Explosive government-sector job growth in B.C. dwarfs growth in private sector

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Appeared in Business in Vancouver, October 18, 2023
Explosive government-sector job growth in B.C. dwarfs growth in private sector

Across Canada, headline statistics suggest the labour market has recovered from the COVID recession and in many respects improved since then. However, a closer look at the numbers complicates the story. As noted in a recent study published by the Fraser Institute, in all 10 provinces the rate of job growth in the government sector has exceeded growth in the private sector. Nowhere is that more true than British Columbia, where nearly all net job creation since the start of the pandemic has occurred in the government sector while private-sector job growth has been essentially nonexistent.

Let’s first look at aggregate job numbers. Between the onset of the COVID recession in February 2020 and June 2023, total employment in B.C. increased by 111,500 jobs. That amounts to a total increase of 4.2 per cent—near the middle of the pack among Canadian provinces (these statistics include all levels of government—federal, provincial and municipal).

But again, nearly all these jobs were created in the government sector, which is responsible for 104,400 out of these 111,500 additional jobs. By comparison, the private sector (including self-employment) saw a net increase of just 7,100 jobs.

Put another way, more than 90 per cent of job growth in B.C. was the result of government hiring.

Another way to better understand the growth of government and the health of the private-sector labour market is to look at their job creation rates side-by-side. Over the same period (February 2020 to June 2023), the number of jobs in the private sector increased by just 0.3 per cent compared to a 22.6 per cent increase in the government sector.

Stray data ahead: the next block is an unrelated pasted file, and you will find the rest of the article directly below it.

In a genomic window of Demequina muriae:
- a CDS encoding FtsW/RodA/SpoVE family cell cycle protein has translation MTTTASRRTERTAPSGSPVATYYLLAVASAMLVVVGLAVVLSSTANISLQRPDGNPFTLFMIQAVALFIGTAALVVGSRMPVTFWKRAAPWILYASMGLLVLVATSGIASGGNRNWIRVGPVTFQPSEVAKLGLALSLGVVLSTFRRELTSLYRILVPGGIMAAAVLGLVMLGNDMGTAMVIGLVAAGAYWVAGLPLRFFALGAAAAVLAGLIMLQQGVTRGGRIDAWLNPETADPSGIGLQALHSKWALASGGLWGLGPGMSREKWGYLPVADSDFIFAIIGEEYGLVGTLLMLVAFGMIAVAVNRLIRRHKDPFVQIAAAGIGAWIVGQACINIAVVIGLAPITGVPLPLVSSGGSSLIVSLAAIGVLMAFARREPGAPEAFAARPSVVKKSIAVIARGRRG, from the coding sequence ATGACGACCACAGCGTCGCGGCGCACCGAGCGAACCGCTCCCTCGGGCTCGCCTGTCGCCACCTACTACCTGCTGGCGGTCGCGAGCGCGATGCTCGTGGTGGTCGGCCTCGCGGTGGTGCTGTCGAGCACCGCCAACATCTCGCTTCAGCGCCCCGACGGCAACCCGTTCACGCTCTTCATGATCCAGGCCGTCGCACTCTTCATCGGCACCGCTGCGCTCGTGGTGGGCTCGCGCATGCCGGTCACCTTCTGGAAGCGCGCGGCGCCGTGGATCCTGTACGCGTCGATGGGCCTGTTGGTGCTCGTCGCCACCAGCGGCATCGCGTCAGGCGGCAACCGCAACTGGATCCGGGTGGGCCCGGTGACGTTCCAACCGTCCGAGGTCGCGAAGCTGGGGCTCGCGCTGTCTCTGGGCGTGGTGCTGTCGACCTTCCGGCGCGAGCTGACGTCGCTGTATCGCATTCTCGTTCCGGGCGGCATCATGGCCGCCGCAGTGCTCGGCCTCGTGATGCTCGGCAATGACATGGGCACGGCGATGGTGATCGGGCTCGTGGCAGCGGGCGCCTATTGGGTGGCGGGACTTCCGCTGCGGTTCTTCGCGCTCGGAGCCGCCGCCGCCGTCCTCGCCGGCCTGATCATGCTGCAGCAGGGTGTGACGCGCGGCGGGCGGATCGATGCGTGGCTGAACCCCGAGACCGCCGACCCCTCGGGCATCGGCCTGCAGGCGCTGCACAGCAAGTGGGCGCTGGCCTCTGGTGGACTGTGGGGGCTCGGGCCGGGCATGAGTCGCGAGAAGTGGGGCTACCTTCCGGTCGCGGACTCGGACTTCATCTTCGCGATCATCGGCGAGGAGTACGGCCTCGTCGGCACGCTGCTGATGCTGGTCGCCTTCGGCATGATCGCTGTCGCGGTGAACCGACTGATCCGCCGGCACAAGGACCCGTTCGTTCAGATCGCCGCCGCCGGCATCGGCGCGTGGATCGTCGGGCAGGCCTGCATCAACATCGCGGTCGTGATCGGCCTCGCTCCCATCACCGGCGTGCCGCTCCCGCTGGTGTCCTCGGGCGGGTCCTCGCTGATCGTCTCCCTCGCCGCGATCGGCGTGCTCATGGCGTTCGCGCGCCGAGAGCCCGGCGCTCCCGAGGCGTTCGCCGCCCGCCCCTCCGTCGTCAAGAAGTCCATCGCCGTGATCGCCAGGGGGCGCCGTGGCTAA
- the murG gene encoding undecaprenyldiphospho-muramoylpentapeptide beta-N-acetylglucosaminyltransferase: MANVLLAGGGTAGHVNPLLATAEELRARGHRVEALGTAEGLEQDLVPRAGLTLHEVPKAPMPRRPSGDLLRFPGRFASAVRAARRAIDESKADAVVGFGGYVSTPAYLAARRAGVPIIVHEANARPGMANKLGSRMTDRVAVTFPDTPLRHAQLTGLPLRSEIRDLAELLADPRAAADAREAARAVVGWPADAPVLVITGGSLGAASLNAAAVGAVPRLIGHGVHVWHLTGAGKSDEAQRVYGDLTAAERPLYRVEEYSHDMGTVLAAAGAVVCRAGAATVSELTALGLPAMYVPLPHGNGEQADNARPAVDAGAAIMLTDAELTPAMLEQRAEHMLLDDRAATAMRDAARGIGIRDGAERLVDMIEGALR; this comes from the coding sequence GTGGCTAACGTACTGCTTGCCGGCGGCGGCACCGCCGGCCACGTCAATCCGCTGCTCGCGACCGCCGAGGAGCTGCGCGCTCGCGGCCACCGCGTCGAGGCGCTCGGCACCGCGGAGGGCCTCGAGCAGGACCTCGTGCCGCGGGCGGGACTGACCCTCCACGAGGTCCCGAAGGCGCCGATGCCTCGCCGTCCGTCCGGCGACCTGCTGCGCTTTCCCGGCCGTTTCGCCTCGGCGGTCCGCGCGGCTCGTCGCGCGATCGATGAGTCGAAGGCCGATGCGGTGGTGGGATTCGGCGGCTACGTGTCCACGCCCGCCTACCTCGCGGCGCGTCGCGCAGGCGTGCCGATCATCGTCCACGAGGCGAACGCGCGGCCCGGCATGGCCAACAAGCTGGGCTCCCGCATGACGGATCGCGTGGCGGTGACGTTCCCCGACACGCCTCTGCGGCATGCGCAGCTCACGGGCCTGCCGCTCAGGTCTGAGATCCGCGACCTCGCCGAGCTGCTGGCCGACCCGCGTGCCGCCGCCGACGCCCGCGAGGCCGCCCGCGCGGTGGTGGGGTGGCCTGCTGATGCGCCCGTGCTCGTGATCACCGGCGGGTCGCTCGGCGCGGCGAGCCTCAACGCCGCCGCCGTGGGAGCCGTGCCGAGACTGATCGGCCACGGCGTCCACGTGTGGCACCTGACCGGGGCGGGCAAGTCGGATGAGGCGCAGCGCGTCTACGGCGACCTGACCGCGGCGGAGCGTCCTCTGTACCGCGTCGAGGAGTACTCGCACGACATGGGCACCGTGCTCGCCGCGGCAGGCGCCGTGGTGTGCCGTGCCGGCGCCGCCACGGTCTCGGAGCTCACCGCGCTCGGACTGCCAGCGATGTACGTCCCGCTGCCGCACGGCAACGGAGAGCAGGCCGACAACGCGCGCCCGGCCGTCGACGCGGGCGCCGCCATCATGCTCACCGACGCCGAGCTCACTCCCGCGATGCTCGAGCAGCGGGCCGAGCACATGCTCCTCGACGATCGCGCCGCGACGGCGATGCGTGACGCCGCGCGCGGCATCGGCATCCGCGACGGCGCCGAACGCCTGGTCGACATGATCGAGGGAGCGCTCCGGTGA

These statistics raise serious questions about the sustainability of labour market trends in B.C. because a stagnant private sector can’t finance rapid growth in the size of government over the long-term.

Finally, when considering the implications of such rapid growth in government, it’s important to remember that taxpayers ultimately bear the cost of all new government spending—including spending on wages and salaries—either through higher taxes or new debt that must either be repaid or financed indefinitely by future taxpayers. British Columbians have already seen significant tax hikes in recent years, and the Eby government’s own forecasts predict a large increase in debt over the next several years.

B.C.’s headline statistics for job growth since early-2020 place the province in the middle of the Canadian pack. But in reality, the current state of the province’s labour market is more complicated. Private-sector job growth has been negligible while the government sector has grown rapidly. Policymakers in Victoria should understand the implications for the health of the private sector and the long-run sustainability of government finances, and the effect on taxpayers.

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